Singapore Airlines' sale of its 49-per cent stake in Virgin Atlantic will allow the cash-rich Asian carrier to focus resources on its fast-growing regional market, analysts said Wednesday.
The Singapore carrier's tie-up with British billionaire Richard Branson's Virgin Atlantic never really took off since the alliance began 12 years ago when the stake was bought for 600 million pounds ($A918 million).
Singapore Airlines (SIA) on Tuesday said it will sell the stake to Delta Air Lines of the United States for $US360 million ($A341 million) in cash in a deal to be completed next year.
SIA said it "had been evaluating strategic options for the stake for some time, as the investment has not performed to expectations and the synergies the parties originally hoped for have not materialised."
Analysts said SIA, consistently one of the world's most profitable airlines, had little say in how Virgin Atlantic was run by the flamboyant Branson, and the sale allows it to exit an underperforming investment in the troubled European market.
"SIA can now focus on investments in the Asia Pacific region," Brendan Sobie, a Singapore-based analyst with industry consultancy Centre for Aviation, said.
Sobie said it made more sense for Delta to have a strategic stake in Virgin Atlantic as there are more synergies in their trans-Atlantic network.
Jason Hughes, an analyst with IG Markets Singapore, said that despite the higher acquisition price paid by SIA, the $US360 million "will go down as a profit, as losses had already been accounted for in previous years".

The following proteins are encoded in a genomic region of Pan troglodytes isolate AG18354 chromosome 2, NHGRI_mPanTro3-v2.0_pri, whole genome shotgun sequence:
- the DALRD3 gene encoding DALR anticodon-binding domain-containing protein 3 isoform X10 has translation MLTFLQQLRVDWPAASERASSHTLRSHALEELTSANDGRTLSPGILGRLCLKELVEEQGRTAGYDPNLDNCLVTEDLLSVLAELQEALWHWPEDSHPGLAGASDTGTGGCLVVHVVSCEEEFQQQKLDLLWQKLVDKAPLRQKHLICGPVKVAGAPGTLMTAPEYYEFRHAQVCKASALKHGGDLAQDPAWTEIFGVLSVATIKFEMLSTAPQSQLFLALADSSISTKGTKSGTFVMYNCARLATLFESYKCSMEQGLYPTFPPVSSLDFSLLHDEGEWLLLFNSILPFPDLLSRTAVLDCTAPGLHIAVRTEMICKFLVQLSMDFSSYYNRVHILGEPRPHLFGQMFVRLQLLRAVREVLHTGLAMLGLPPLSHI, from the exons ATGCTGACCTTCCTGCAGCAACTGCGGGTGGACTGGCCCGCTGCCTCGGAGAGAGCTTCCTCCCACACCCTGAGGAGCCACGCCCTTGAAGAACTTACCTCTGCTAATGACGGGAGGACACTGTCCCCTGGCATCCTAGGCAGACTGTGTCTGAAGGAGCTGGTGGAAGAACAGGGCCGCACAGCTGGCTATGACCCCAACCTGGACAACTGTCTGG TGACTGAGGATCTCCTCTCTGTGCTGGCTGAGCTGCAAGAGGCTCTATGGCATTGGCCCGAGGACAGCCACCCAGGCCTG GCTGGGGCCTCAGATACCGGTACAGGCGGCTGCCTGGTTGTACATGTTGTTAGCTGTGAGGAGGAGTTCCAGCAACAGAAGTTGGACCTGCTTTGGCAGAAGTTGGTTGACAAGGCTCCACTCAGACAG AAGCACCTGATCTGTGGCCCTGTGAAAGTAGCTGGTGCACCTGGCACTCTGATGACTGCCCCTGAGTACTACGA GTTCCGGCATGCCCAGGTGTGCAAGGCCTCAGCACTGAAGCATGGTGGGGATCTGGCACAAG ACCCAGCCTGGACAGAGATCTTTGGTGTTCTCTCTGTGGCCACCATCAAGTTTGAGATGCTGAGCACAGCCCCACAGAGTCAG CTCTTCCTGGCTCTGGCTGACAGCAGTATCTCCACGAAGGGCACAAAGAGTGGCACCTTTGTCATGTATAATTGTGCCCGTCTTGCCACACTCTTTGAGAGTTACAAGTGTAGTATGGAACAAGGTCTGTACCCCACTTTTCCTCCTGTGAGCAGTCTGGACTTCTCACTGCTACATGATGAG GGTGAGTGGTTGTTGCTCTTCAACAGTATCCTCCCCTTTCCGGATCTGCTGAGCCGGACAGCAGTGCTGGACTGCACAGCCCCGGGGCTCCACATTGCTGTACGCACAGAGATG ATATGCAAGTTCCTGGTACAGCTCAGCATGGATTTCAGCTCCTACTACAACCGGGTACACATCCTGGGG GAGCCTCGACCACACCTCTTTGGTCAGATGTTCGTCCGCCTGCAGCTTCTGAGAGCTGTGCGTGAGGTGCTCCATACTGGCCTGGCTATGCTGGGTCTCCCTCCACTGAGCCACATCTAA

Malaysian bank CIMB said in a note that the sale would give SIA a "short-term boost" but urged investors to focus on the long-term challenges posed by Middle Eastern carriers and budget airlines.
Shukor Yusof, an aviation analyst with Standard & Poor's Equity Research, said SIA can use the extra cash to "redefine its business strategy on top of beefing up its regional subsidiaries".
"It's also good to exit out of Europe because the market conditions there are quite atrocious," he said.
Shukor said conflicting management styles with Branson was one of the chief reasons why the alliance failed to prosper beyond a code-sharing agreement.
"Branson remained the controlling shareholder and he called the shots," he said.
Virgin Atlantic also did not have enough slots at London's high-traffic Heathrow airport for SIA to latch on in its bid to gain a share of the lucrative trans-Atlantic route to New York, Shukor added.
Analysts said SIA's decision to buy the stake in Virgin Atlantic in March 2000 was a good move at the time because Asia was just emerging from the 1997-1998 financial crisis.
But the centre of global economic power has since shifted to Asia, sparking a travel boom in the region.
Passenger traffic in the Asia Pacific is forecast to account for 33 percent of the global market in 2016, up from 29 percent in 2011, according to trade body International Air Transport Association (IATA).
"This makes the region the largest regional market for air transport, ahead of North America and Europe which each represent 21 percent," IATA said in a statement on their latest industry forecast.
SIA has been investing both in the premium travel segment, where it faces competition from Middle East carriers, and in the low-cost market where it is challenged by budget airlines.
SIA in June launched a long-haul budget wing called Scoot while maintaining a substantial stake in low-fare carrier Tiger Airways. It also operates a regional wing, SilkAir.
SIA and Scoot in October announced orders for 45 Airbus and Boeing aircraft. The orders came after SilkAir in August said it would buy 54 new Boeing planes with an option to buy a further 14 aircraft.